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The HPS Seminar Series

The HPS program at the University of Melbourne conducts a weekly seminar series each academic semester. Seminars vary across a broad range of topics and are presented by local and international scholars. Click below to subscribe to the seminar mailing list.

Seminars 2024

The current schedule for the HPS Seminar Series for Semester 1 2024 is shown below, but is subject to change. If you wish to be notified of upcoming seminars, please subscribe to the HPS Seminar mailing list. If you have suggestions or requests for speakers, or any other questions contact kate.lynch@unimelb.edu.au or jacinthe.flore@unimelb.edu.au

Wednesday 6 March
12pm - 1pm
Location TBC

Trust, Explanation and AI 

Sam Baron (Philosophy, University of Melbourne)

 

The use of AI systems for decision-making is widespread. Many of these systems are opaque: no one understands how they work. This has led to a call for explainable AI. One of the reasons cited in favour of explainability is trust: explainability is thought to be necessary for trust in AI. I argue against this claim: for a range of different types of trust, either explanation is not necessary or, if it is, the type of trust that calls for explainability is not appropriate for AI.

Wednesday 13 March
12pm - 1pm
Location TBC

The Two Truths: "Harmonizing" Catholicism and Science

Sarah Walsh (History, University of Melbourne) 
 

This paper examines the interconnections and relationship between Catholicism and eugenics in early-twentieth-century Chile. Specifically, it demonstrates that the popularity of eugenic science was not diminished by the influence of Catholicism there. In fact, both eugenics and Catholicism worked together to construct the concept of a unique Chilean race, la raza chilena. It will argue that a major factor that facilitated this conceptual overlap was a generalized belief among historical actors that male and female gender roles were biologically determined and therefore essential to a properly functioning society.

Dr Sarah Walsh is Lecturer in History in the School of Historical & Philosophical Studies at the University of Melbourne. She received her PhD in Latin American history from the University of Maryland, College Park. She specializes in the history of the human sciences in Latin America with an emphasis on race/ethnicity and gender. Dr Walsh has held positions at the University of Sydney, the Universidade de Lisboa, and Washington State University and her book The Religion of Life: Eugenics, Race, and Catholicism in Chile was published by the University of Pittsburgh Press in 2022.

Wednesday 20 March

VY-Bayes: A robust Bayesian approach to statistical hypothesis testing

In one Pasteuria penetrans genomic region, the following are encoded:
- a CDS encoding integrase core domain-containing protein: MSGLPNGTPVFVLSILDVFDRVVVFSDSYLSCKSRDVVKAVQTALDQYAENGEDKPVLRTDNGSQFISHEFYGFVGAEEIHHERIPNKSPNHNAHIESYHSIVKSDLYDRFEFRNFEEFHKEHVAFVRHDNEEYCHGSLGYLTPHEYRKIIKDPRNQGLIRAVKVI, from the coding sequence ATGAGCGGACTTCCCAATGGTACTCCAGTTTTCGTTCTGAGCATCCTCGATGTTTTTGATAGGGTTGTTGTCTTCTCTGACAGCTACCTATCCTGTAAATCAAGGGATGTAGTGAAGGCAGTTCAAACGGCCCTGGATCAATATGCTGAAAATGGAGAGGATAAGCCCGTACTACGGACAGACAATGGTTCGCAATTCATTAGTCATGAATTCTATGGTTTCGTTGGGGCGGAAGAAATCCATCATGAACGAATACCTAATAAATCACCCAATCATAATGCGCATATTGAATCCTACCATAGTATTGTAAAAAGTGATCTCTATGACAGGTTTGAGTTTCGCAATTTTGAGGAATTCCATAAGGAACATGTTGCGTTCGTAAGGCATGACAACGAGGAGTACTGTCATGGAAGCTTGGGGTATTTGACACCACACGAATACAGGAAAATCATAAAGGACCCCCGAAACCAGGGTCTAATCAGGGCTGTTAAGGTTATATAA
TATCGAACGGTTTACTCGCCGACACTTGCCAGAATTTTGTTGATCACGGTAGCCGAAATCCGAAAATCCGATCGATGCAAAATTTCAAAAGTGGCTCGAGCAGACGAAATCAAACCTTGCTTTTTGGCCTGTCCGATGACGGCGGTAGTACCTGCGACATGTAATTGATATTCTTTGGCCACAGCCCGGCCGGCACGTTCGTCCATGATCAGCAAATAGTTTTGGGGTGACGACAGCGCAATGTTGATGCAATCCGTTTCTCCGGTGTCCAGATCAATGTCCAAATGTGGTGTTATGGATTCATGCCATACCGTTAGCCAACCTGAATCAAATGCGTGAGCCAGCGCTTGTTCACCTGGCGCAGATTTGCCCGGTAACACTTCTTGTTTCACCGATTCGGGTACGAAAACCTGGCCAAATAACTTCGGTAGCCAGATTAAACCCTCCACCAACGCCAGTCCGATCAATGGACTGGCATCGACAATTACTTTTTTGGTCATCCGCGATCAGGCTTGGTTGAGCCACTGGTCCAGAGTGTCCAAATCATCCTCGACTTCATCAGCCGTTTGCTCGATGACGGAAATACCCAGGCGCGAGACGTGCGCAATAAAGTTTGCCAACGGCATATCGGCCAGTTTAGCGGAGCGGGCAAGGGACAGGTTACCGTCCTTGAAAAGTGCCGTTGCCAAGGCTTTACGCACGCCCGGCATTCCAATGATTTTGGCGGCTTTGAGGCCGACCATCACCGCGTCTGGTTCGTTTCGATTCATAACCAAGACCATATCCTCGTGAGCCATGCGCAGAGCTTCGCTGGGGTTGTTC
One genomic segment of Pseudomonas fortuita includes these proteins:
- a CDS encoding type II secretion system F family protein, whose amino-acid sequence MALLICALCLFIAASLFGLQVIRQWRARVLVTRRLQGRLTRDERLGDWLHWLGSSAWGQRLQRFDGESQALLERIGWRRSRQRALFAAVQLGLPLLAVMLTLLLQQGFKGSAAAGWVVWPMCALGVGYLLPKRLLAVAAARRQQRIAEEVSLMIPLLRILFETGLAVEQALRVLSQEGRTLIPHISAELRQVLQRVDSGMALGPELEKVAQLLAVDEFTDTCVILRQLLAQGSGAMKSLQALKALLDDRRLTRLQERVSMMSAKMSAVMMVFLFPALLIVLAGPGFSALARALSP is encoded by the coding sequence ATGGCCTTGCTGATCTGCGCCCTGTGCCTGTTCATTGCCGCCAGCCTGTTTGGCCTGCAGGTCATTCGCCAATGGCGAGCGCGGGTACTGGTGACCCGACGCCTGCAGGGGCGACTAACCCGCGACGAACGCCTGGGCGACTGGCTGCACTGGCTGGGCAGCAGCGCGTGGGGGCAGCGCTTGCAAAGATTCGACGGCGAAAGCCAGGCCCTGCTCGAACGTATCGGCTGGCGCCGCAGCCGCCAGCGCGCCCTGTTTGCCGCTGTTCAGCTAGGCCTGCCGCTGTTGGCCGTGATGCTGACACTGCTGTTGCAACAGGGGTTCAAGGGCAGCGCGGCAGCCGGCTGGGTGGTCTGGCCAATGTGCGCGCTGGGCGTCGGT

Geoffrey Robinson (CSIRO, retired)

I believe that the foundations of statistical inference have been in what Kuhn (1970) would call a "crisis" for approximately 100 years. I believe that current approaches to statistical hypothesis testing are unsatisfactory in most situations, even the most mundane. My suggested way forward is first to argue that Bayes factors are not a reliable measure of strength of evidence, particularly when we have little prior information. Instead, we should use what I call "VY-Bayes factors".  These can be regarded as an answer to the question "What is the expected strength of evidence contributed by the current data in the context of other likely data?"  I consider that this new method of assessing strength of evidence is better than the methods advocated by the classical school of inference, is better than relying on interval estimation, and would be useful as a standard method for assessing what has been called "statistical significance" (although this term is becoming unfashionable).  I have only recently become confident that I know where I am going.

 

Two situations will be discussed in detail. The first is where a single random variable with unit variance is observed and we wish to test whether the population mean might be zero. The second is a large longitudinal study of the effects of hormone replacement therapy where we are interested in testing whether hormone replacement therapy might increase the rate of coronary heart disease.

Wednesday 27 March

TBC

Rebecca Mann (HPS, University of Sydney)
 

TBC

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Wednesday 10 April

Indigenous Knowledge as Complementary Science?

Gerhard Wiesenfeldt (HPS, University of Melbourne)

TBC ​

Wednesday 17 April 

Using Large Language Models to identify genetic essentialist biases 

(Online)

 

Ritsaart Reimann, (Macquarie University & University of Sydney)